Recommended. Aston Martin adds the Virage between the DB9 and DBS. It's no half way house though - the Virage is the best of the three.
Tested: March 2011
There are few real surprises in the car industry, but Aston pulled off a genuine one at the 2011 Geneva Motor Show when it unveiled the Virage. With its styling only mildly tweaked over its DB9 relative the new Aston was quickly overlooked at a show where an all-new Ferrari and Lamborghini were among the debuts. Ignoring the Virage, though, is to do a disservice to the extensive work Aston has done to create this car.
Reviving a badge last used in the early 1990s, the Virage slots in between the existing, recently facelifted DB9 and more extreme DBS. Its specification underlines its position in the range, with its 6.0-litre V12 increasing marginally in power to produce a maximum output of 490bhp.
With a shape as universally revered as the DB9 to begin with, Aston's designers have been understandably subtle with the styling revisions. There are headlamps borrowed from the Rapide, situated in re-profiled front wings. Around the back there's a new rear bumper and exhaust housing, while the Virage's flanks feature a more definite swage line under the doors and more obvious vents in the front wings. Large 20-inch alloy wheels with Carbon Ceramic Matrix brakes behind them complete the visual changes outside.
The interior follows the same improvement agenda, with minor tweaks adding up to a more cohesive whole. The single biggest leap forward though is the adoption of an entirely new Aston Martin and Garmin developed sat nav system. It replaces the horrifically outdated system that remains elsewhere in Aston's range.
It's under the skin where the Virage really exhibits the work Aston has undertaken to develop this new car. The newly developed Adaptive Damping System is a revelation, with its supple ride yet brilliant control allowing the Virage to carry its easily gained pace with impunity. It does so while retaining the grand touring credentials of its DB9 relation, while adding some of the more intoxicating pace and involvement of the DBS. Job done then.
Re-calibrated stability and traction systems and suspension that constantly monitors the road creates a car with the rare combination of fine handling and a supple ride. The steering is immediate and got some feel at its rim, while the stability and traction systems only intervene when they really need to. A very rounded, capable and enjoyable car.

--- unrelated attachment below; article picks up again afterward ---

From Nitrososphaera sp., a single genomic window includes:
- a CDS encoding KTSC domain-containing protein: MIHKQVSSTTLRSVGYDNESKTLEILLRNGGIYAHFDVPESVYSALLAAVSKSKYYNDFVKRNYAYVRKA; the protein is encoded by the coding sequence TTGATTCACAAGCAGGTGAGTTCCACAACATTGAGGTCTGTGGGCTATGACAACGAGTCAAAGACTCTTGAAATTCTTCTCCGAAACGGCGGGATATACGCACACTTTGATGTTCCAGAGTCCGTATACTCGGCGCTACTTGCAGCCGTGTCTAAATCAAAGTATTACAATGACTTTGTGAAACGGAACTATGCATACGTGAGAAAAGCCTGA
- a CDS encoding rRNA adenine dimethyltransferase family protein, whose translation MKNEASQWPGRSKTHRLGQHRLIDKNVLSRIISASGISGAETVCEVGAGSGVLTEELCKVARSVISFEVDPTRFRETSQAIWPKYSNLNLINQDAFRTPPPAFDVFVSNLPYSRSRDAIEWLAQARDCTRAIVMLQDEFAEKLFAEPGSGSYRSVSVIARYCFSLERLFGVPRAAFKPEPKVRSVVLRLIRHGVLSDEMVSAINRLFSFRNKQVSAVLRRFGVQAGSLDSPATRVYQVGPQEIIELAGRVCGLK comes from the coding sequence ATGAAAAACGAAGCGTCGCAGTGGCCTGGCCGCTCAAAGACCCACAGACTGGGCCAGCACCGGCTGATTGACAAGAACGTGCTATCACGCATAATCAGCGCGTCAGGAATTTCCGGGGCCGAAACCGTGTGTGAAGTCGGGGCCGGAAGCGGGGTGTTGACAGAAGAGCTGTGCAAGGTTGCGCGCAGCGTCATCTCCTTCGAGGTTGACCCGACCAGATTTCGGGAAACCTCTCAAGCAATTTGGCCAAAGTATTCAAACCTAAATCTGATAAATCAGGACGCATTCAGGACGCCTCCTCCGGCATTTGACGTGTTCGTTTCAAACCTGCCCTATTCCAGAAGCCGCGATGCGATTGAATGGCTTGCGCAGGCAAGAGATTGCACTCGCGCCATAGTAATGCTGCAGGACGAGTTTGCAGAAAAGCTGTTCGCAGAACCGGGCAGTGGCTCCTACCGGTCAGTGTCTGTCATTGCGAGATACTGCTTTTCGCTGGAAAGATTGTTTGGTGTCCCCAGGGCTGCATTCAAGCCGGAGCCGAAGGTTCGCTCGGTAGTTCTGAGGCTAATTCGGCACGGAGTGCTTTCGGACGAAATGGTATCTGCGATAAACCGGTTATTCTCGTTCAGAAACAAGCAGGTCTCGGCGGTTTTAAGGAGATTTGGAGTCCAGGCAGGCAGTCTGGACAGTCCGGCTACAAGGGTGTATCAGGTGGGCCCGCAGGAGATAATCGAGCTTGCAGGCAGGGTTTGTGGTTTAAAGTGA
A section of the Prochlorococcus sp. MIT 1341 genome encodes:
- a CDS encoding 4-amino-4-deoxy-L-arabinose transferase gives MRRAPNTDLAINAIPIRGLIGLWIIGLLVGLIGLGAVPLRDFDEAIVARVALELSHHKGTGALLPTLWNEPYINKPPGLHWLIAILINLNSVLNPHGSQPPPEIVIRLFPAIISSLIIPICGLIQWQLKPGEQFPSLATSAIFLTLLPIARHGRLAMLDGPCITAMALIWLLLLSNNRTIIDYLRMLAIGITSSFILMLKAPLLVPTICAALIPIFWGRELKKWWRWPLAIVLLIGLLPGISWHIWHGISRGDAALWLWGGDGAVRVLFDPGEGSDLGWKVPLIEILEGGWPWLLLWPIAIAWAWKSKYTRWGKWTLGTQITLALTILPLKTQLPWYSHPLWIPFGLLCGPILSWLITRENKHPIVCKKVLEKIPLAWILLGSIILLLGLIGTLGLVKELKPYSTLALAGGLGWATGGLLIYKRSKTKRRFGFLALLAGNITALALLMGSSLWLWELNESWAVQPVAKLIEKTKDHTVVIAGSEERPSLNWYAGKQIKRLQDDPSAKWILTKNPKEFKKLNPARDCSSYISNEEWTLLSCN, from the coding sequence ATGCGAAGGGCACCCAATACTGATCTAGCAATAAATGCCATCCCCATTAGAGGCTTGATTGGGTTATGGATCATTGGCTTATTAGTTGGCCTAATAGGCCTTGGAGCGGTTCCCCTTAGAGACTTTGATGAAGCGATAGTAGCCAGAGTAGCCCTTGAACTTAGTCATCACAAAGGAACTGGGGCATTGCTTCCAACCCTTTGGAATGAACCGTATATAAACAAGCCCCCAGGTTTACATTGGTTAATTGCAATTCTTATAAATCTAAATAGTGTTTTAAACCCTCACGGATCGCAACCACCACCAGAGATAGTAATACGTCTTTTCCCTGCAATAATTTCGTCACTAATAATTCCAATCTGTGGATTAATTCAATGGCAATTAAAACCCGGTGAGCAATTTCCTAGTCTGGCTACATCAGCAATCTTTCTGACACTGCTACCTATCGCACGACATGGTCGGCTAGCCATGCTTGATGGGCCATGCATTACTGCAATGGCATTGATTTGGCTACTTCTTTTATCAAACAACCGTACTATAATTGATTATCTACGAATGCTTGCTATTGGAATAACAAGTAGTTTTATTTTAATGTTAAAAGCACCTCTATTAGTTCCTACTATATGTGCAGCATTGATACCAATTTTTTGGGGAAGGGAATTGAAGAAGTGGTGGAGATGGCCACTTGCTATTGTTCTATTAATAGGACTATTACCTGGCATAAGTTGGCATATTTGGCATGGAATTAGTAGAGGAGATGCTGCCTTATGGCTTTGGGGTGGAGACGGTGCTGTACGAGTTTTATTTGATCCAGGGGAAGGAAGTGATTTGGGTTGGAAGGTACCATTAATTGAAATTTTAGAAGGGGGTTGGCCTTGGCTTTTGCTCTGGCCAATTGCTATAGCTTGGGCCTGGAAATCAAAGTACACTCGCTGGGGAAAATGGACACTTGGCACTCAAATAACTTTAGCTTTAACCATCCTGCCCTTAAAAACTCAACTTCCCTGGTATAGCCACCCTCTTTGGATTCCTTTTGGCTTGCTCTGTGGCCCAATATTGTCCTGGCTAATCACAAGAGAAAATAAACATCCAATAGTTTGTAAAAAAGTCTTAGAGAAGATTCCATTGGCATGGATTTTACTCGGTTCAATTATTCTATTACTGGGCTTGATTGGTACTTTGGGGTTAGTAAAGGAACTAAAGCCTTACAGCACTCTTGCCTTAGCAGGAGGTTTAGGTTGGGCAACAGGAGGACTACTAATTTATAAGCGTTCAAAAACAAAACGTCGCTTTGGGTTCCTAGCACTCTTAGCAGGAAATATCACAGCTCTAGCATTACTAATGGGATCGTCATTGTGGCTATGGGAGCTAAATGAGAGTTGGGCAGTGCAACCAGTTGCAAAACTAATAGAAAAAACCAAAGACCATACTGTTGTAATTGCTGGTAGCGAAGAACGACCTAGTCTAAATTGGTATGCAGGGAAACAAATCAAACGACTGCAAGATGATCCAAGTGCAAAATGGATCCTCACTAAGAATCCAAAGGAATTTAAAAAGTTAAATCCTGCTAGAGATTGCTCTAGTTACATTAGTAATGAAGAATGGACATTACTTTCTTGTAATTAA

Riding with quite uncommon quality given its focus, the Virage retains the grand touring credentials of the DB9. The easy power, beautifully finished driving environment and comfortable seats make the Virage a very pleasant place in which to while away miles.
The DB9 on which the Virage is based wasn't without its troubles at launch, but it's improved as the model has matured. There's nothing radically new with the Virage - so you can buy with confidence.
Six-litres, 12-cylinders, 490bhp and 420lb ft of torque finds its way to the road via a slick paddle-shifted six-speed automatic transmission to allow the Virage to reach 62mph in 4.6 seconds. Keep the toe in and it'll reach 186mph. Plenty then.
With the Rapide now fulfilling the four-seater role in the Aston Martin line up you can stop kidding yourself it's practical and specify the optional sports bucket seats and lose the rear pews for more useful luggage space. It's not hugely commodious inside, but if you're this minted you've got other transport for when your friends are around.
Anything hand built, costing around £150,000 and powered by a V12 engine is going to be cripplingly expensive to run for mere financial mortals. If you can't afford to buy it without missing the money from your account then the running costs will leave you weeping.
Five stars for a £150k car? Looked at against the DB9 and the DBS it looks like very good value. Not only does it look better than both, but it's a far better drive than either. Throw in those standard Carbon Ceramic Matrix brakes and the improved sat nav and you can argue that the Virage is a relative bargain.
A brilliant stereo is standard, though the controls are a bit fiddly. The new sat nav is a revelation compared to the clunky old system Aston Martin used to offer.